Monday, August 27, 2007
Gioconda de Vito was my second-ever interviewee, twenty years ago. It was a piece for The Strad to mark her 80th birthday (published in the June 1987 edition); she died seven years later. This summer marks her centenary. I've seen her birthday cited variously as 22 June and 26 July.
I was young and impressionable at the time, but meeting this remarkable violinist remains one of my most treasured memories.
Madame de Vito spoke very little English, but had lived in Britain for decades. Her husband, David Bicknell, had been a producer and executive for EMI; the pair settled in a beautiful stone house on the outskirts of Rickmansworth, Hertfordshire, surrounded by countryside and an extensive garden through which a slender river flowed. My interview with her was conducted mainly via David's translation, but after tea she and I took a turn around the garden, during which I met her friends: the local animal population, from flocks of starlings to a family of swans, which she fed from huge cereal bowls on the bank of the stream, as well as squirrels that would eat nuts out of her hand, and some shy roe deer lurking in the wheatfield nearby.
Among the anecdotes that arose were tales of her impossibly early retirement from the violin. She had attended a recital by Cortot when the great pianist was way past his best; the result was a personal resolution not to fall into the trap of continuing too long. She was a deeply religious Catholic, moreover. Having played twice to the Pope, she decided she had reached the peak of her career and that that would be the end of it - even though the Pope himself spent an hour trying to talk her out of abandoning her God-given talent! She spent so long with him that members of her family, waiting to meet her outside, were afraid that she was lost somewhere inside the Vatican. She didn't miss her violin and never doubted that she'd done the right thing.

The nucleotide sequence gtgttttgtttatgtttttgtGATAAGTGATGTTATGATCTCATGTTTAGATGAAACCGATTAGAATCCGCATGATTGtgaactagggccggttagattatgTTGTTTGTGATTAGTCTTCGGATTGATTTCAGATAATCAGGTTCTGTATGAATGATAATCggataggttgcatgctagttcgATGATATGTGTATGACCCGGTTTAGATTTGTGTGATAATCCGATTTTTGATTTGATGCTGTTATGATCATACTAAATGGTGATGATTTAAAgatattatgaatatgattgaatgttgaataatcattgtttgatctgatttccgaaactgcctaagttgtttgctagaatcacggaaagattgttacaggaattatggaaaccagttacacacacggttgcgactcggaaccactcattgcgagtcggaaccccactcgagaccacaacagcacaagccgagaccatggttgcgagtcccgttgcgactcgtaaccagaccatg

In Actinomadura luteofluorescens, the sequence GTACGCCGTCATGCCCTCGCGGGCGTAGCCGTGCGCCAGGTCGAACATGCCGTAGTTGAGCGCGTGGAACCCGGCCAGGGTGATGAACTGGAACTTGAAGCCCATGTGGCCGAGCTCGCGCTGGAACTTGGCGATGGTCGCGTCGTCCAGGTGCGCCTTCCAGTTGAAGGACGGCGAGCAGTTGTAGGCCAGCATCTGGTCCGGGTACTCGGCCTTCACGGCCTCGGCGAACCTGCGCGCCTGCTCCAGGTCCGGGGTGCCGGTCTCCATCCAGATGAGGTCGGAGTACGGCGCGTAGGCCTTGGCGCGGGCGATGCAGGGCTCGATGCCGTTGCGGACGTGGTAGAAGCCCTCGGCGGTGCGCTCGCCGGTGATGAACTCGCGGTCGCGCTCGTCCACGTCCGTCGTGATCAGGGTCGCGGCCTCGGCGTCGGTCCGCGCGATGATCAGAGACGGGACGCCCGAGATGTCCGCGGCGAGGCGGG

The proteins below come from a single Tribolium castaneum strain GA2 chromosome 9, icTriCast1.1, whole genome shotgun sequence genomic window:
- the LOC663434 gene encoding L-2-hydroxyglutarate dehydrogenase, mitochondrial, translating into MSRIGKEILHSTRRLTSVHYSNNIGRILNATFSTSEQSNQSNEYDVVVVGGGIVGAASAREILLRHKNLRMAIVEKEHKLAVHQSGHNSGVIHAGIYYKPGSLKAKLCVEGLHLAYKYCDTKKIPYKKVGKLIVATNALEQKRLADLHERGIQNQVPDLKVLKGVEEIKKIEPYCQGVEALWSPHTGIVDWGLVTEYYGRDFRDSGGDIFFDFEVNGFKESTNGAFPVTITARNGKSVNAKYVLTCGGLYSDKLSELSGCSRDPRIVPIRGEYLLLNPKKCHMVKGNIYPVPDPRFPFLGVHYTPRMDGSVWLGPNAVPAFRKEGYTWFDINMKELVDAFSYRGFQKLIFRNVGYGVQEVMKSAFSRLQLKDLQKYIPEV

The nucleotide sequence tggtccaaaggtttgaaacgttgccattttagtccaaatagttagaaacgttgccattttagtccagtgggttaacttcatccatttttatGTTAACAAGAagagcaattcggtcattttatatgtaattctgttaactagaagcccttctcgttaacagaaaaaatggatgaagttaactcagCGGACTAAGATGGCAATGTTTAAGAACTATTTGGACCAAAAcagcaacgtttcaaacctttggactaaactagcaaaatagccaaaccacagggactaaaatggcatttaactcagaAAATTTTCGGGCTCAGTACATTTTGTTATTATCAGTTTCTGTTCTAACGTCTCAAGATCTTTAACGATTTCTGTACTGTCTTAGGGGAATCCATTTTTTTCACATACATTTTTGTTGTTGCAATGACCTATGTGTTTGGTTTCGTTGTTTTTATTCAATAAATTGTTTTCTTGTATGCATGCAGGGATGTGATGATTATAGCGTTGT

I'll never forget her eyes, which saw everything and understood life from the heart, language or none. If I ever met an angel in the music world, it was her.
Here is the 1987 article from my archive. And please enjoy her magical Beethoven and the informative film that appeared with it on Youtube only last week.